I first met Banadda when visiting Busoga (eastern Uganda) in 1987 after an absence of some 19 years during which time Uganda (and Busoga especially) suffered horrendously from the lawless and chaotic rule of Idi Amin and after him Milton Obote. The successive rampages of both armies, along with attacks from rebels to the north and east, made life incredibly difficult for the people in Busoga.
Banadda was then Culture Officer for Iganga district, having graduated in Fine Arts at Makerere University four years earlier. He proved to be an invaluable and stimulating companion during my research, taking me to visit the best of Busoga’s traditional musicians and acting as an interpreter. He also volunteered to act as cameraman for me. We discussed a multitude of issues while on our journeys including his special interest in mythology and the traditional beliefs of the people.
I was astonished on my first visit to his modest home in Iganga to find the walls of his living room covered with a huge variety of paintings and batiks, large and small. Many of the paintings explored the feelings of helpless despair of the people during the years of bloodshed and mayhem. When Western medicine was either absent or failing the people under those traumatic years they turned to traditional healers in an attempt to mollify the host of evil spirits whom they believed, could be afflicting them.
He proved such an able photographer that I left my camera with him when the fieldwork ended.
I suggested he come to the UK to give an exhibition of his work and in 1988 he did so, exhibiting in both Edinburgh and Glasgow where he sold many of the paintings and batiks he had brought. He left a dozen or so with us when he returned. I still have a number. He went home with a pocketful of cash and within a year or so he built up a good living (in addition to his official ‘culture’ work) taking school photographs. This enabled him to pay for a masters course in painting at Makerere His interest in traditional beliefs was followed up in his research for his PhD. Now he is head of painting at Makerere.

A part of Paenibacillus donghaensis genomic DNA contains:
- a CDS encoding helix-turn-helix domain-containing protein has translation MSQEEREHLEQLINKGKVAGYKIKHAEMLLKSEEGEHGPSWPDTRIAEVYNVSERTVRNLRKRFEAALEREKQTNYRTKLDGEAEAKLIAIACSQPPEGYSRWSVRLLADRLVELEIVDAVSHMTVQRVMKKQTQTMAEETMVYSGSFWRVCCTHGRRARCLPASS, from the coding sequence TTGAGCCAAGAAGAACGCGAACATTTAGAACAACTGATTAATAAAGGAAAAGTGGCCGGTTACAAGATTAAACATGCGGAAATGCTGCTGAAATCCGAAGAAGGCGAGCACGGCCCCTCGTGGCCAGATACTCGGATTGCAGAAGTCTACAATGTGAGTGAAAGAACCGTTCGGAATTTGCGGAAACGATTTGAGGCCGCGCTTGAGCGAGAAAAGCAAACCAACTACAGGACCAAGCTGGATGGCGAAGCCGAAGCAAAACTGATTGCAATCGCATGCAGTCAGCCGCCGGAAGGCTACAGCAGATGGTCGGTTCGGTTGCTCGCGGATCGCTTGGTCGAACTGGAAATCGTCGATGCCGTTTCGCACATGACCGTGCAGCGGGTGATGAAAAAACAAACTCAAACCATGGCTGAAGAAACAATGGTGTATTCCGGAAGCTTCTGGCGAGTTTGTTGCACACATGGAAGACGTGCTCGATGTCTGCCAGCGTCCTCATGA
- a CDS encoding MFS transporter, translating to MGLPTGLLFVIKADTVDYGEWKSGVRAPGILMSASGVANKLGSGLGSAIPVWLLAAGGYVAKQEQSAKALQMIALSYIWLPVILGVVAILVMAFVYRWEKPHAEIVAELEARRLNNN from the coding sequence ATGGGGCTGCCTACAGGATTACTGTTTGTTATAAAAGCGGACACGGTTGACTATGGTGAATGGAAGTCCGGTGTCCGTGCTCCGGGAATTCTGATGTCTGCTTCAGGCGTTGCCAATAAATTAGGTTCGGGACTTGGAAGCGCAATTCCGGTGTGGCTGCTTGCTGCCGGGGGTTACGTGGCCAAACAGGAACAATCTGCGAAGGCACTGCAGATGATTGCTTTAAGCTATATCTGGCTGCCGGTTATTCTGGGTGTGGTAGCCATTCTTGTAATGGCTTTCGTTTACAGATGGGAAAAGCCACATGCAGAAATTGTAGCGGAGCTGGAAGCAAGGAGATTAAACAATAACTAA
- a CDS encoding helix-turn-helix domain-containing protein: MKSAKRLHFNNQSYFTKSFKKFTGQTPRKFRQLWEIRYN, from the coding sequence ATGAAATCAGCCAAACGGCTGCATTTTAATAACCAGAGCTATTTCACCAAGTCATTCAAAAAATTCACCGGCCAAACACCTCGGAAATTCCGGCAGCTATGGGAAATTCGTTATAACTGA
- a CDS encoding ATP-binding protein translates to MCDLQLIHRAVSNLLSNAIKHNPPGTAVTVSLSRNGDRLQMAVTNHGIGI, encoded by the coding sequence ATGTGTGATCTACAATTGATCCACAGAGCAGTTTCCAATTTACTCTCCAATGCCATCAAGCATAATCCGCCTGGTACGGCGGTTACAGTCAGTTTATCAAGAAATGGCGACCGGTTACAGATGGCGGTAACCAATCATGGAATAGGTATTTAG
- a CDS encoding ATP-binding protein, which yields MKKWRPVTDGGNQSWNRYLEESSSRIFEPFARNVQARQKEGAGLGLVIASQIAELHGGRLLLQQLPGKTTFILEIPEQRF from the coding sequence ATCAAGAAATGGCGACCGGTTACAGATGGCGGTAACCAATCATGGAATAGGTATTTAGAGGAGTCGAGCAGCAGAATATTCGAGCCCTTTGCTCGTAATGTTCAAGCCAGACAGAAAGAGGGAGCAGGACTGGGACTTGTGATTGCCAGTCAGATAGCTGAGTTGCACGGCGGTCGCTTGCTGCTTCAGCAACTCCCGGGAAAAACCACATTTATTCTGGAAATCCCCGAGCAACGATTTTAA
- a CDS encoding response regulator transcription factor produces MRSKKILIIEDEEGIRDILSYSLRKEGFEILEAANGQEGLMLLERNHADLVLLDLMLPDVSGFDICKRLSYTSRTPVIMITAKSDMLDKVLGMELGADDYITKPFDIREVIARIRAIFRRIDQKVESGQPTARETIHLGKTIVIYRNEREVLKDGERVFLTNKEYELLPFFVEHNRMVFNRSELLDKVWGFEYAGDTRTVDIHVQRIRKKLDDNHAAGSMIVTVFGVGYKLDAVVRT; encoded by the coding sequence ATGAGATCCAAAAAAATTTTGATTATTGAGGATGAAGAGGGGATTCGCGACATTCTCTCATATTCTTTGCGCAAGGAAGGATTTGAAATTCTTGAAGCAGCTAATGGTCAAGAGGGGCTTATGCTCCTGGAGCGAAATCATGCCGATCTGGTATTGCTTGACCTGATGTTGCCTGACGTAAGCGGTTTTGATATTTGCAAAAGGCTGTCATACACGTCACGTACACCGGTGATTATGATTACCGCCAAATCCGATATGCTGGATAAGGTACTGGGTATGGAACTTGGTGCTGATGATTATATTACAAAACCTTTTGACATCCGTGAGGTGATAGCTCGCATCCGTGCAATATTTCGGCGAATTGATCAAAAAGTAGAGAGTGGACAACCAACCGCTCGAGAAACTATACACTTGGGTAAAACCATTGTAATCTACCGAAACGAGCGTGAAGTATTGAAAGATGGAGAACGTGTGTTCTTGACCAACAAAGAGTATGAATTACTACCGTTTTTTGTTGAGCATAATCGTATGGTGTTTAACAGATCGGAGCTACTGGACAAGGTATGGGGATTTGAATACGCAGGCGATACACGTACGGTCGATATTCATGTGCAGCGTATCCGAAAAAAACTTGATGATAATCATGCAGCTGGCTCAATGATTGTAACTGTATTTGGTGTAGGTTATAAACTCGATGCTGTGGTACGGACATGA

An early picture that sums up what villagers often felt about the power of evil spirits is evident in the above painting. During the warring period when time itself seemed broken, the nurse cannot understand why her efforts at providing a transfusion to a victim of the troubles are of no use. She is unaware of the presence of a spirit simultaneously sucking out the blood of her patient. In Buganda, it is sometimes believed that modern Western medicine can achieve little. In Banadda’s own words -“The emptiness and hopelessness of the situation is normally taken over by superstition. At this level, patients are often withdrawn from modern hospitals by their relatives and taken to shrines for spiritual treatment”.
Of The Good Samaritan Banadda wrote: “During the 1980-1986 guerrilla war in Uganda, parents would abandon babies and children who could not flee with them fast enough from the killer soldiers. There was a story on TV just after the war, of a boy-child discovered in one of the forests by the soldiers. It was believed from the monkey-like conduct and behaviour of this boy that he could have been possibly raised by some sympathetic primate with a human heart”
One oil painting I’m pleased to own is of a Kiganda dancer and shows him toying with cubist ideas. Most of the other pieces above are available for sale from me – (contact me for more information).
Since the 1980s his style has developed enormously. You can see a huge range of his more recent work if you simply Google ‘Banadda Godfrey’.